Dr. Win Myint, director of the NGO Environmental & Economic Research Institute in Yangon, also initiated a revitalisation project after Cyclone Nargis to support farmers with technology and rehabilitate damaged soil.
“After the cyclone, they had to survive,” Dr. Win Myint told IPS, but the challenge was to help them “escape from a poverty cycle.”
Working with the Asian Institute of Technology, administrators of the programme chose nine families in 11 villages, targeting landless, poor residents and women in particular. Some wanted to raise pigs or livestock to sell, or to fish for shrimp or grow vegetables, he noted. The NGO then offered the families training and materials to fulfil their goals.
In another example of an NGO aiding local livelihoods, Dear Myanmar has been promoting sustainable agriculture among the farming community.
The organisation offers a monthly knowledge-sharing programme that teaches farmers how to use organic fertiliser which, it argues, is better than methane producing chemical pesticides that harm soil quality and hasten climate change.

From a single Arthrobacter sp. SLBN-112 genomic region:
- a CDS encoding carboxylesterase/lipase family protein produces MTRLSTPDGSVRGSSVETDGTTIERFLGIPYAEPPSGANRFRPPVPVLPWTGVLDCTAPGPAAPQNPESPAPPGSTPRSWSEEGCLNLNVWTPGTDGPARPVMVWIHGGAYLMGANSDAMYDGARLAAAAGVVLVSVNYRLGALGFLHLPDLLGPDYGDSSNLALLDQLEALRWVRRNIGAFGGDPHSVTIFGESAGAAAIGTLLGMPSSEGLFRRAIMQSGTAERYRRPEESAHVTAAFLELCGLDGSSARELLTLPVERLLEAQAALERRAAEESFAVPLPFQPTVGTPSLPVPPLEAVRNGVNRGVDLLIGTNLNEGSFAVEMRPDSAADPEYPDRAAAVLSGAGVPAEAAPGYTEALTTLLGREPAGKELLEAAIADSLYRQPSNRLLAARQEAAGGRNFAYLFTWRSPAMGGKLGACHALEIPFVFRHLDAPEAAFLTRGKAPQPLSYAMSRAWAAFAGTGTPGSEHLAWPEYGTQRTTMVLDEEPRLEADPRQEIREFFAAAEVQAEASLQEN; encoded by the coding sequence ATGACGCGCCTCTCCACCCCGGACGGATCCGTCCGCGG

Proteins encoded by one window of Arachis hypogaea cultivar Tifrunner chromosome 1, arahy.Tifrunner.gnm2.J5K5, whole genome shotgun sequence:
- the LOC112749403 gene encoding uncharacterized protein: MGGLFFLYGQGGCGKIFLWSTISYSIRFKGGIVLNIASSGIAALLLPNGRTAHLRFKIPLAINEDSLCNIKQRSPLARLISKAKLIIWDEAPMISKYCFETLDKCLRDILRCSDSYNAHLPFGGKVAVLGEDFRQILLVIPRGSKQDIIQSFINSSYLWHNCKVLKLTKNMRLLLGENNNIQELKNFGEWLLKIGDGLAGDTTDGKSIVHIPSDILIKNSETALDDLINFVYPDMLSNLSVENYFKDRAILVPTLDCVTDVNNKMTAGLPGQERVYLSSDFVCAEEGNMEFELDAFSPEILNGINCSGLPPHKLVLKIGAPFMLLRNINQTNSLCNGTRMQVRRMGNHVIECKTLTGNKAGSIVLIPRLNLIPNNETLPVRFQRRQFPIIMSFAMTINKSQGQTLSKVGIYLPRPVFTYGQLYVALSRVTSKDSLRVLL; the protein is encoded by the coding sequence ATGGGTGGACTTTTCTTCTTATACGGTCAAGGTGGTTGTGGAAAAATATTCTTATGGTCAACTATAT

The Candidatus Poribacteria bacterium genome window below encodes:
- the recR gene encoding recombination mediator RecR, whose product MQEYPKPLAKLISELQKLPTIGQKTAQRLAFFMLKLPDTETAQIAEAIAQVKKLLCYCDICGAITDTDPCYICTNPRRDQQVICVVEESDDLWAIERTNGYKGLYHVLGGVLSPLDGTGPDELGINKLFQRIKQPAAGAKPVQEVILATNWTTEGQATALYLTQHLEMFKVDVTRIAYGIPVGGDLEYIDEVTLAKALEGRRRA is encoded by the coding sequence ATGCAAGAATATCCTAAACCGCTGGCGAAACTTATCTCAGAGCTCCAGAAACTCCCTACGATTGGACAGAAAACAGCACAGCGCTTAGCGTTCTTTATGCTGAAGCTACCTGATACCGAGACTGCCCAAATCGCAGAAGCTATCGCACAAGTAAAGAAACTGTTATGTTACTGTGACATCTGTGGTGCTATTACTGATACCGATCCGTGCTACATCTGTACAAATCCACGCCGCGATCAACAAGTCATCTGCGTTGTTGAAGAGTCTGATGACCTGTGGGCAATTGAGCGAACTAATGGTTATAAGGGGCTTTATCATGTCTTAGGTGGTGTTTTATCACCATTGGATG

Chemical fertiliser gets washed away during severe weather and is not conducive to food security for the local population, Nyan Lin, founder of Dear Myanmar, told IPS.
The devastation brought on by Cyclone Nargis forced the Myanmar government to accept international assistance. Experts argue that it also mobilised local actors to play a crucial role in strengthening the state against catastrophe.
Despite these efforts, the final report of George Washington University’s Myanmar Leadership Institute on Climate Change offered a caveat: “Climate change is a new and unpredictable threat to the transition process.
“A major natural disaster on the scale of Cyclone Nargis could pose a threat to government legitimacy and reverse progress made toward democratisation.”